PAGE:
On the six-game trip, Henrik had eight assists, Eriksson finished with five goals and two assists and Daniel chipped in with three goals and seven points of his own.

At the risk of stating the obvious, a lot of things change for this team if the Sedins and Eriksson can produce at anywhere near a similar level for the remainder of the season.

“We need them to be good and we need them to produce,” said Canucks coach Travis Green. “You have to give them credit. It’s been an adjustment for them this year.”

Green went on to say the Sedins’ workload varies from game to game, but he discusses their ice time with them regularly. Against the Preds, Daniel played 12:34. The three previous games he’d played 16:34, 17:59 and 18:16 after starting the road trip with 13:09 in Philly and 10:38 in Pittsburgh, both Canucks wins.

Green also advised on Friday that, with the injury to Brandon Sutter, the Sedins’ line “is going to have to play head-to-head” against the other team’s top lines.

“I like the dialogue I’ve had with them,” Green said. “There have been nights when I should have played them more but it’s just the way the game went with penalties. To be able to talk to players who really understand the game and how matchup works is a huge bonus to a coach.”

Still, there’s one area where Green doesn’t need to explain things to Daniel and Henrik, and that’s their function as the team’s leaders. In a tradition that’s been in the game longer than the red-line, the twins have been setting the example for players such as Horvat, Ben Hutton, Troy Stecher and Brock Boeser.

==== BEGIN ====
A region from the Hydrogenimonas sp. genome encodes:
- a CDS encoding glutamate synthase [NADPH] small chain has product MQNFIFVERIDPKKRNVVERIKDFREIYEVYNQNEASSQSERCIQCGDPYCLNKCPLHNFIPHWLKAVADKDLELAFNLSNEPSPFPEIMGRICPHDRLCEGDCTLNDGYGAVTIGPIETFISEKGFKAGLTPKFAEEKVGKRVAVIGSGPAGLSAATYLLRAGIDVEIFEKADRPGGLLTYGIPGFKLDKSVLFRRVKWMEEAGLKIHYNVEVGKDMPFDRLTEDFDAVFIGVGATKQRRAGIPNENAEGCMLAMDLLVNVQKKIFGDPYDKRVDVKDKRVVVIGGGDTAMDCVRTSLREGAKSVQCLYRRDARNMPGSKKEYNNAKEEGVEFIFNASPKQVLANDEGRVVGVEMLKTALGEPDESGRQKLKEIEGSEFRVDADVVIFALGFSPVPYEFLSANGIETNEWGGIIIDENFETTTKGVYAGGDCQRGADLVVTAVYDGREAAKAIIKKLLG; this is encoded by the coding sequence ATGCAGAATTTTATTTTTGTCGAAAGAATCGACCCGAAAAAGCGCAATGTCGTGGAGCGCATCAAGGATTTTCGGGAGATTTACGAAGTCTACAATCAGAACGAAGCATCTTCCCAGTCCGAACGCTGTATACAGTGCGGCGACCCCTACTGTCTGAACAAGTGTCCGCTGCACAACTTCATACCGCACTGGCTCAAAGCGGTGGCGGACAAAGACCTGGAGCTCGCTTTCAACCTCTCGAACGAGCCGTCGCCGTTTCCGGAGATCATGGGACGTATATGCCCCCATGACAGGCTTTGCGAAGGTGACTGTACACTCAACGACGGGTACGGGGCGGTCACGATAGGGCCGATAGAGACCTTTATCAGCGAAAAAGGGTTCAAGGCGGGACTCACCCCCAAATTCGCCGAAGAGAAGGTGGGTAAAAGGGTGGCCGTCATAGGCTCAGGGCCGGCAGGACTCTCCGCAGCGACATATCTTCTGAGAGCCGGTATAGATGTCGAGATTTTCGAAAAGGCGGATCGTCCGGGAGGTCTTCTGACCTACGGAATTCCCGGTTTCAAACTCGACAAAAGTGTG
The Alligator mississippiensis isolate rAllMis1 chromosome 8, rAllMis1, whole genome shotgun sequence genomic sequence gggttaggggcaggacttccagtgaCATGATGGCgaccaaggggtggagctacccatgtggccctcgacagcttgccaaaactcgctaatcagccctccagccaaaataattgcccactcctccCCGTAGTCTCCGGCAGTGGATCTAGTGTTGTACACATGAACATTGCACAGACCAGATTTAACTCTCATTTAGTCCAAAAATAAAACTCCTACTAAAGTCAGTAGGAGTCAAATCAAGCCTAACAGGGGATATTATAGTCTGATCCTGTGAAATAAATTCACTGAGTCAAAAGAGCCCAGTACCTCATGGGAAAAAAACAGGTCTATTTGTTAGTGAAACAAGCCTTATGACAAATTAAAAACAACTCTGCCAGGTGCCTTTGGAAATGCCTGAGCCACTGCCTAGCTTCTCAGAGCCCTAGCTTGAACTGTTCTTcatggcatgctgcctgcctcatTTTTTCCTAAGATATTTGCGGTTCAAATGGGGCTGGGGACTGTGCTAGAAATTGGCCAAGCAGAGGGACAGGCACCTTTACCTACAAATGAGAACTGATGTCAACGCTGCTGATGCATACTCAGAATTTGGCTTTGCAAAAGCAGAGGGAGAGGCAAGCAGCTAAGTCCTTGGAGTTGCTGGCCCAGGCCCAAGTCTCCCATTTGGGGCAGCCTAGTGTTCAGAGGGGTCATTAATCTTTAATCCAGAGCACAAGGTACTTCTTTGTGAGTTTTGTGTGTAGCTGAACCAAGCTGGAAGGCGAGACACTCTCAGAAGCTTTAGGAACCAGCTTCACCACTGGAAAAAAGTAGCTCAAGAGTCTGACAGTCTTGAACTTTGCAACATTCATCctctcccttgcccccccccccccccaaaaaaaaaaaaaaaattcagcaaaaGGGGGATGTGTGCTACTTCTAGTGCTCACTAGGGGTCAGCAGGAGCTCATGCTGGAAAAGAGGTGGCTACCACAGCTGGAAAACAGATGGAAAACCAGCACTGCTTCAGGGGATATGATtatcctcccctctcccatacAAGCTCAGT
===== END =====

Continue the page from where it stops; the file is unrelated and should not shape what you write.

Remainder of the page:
Again, it’s not something either Sedin talks about. Then again, they don’t really have to. It’s there in their presence, in their work ethic, their deportment but, mostly, it’s there for the Canucks’ young players to learn from.

“We watched Markus (Naslund), Trevor (Linden), Mattias (Ohlund), how they reacted to different situations, the message they sent to the team,” said Daniel. “You have to pick those things up but it takes time. It doesn’t happen right away.

“I think for young guys it’s important they watch and learn. It happens naturally when it’s time. It’s tough to explain but that’s the way it’s always been.”

Boeser has now been in the Sedins’ orbit for all of 32 games but he knows he’s in the presence of something special.

There are a million reasons to like this kid. This one makes the shortlist.

“It’s not just how hard they work on the ice and in the weight room,” Boeser said “It’s how they carry themselves outside the locker-room. It makes you want to follow them.

“Having guys like that, having them pass the torch to younger guys on this team, is truly special. We’ll cherish that and make sure we pass it on.”

And hold it high. They’d want it that way.

ewilles@postmedia.com

twitter.com/willesonsports

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Captain Henrik Sedin of the Vancouver Canucks, right, and his brother Daniel celebrate a goal with their bench. Both are now members of the NHL's 1,000-point club, but their role as mentors is what impresses their younger teammates.
 

Captain Henrik Sedin of the Vancouver Canucks, right, and his brother Daniel celebrate a goal with their bench. Both are now members of the NHL's 1,000-point club, but their role as mentors is what impresses their younger teammates.

Photograph by: Harry How, The Province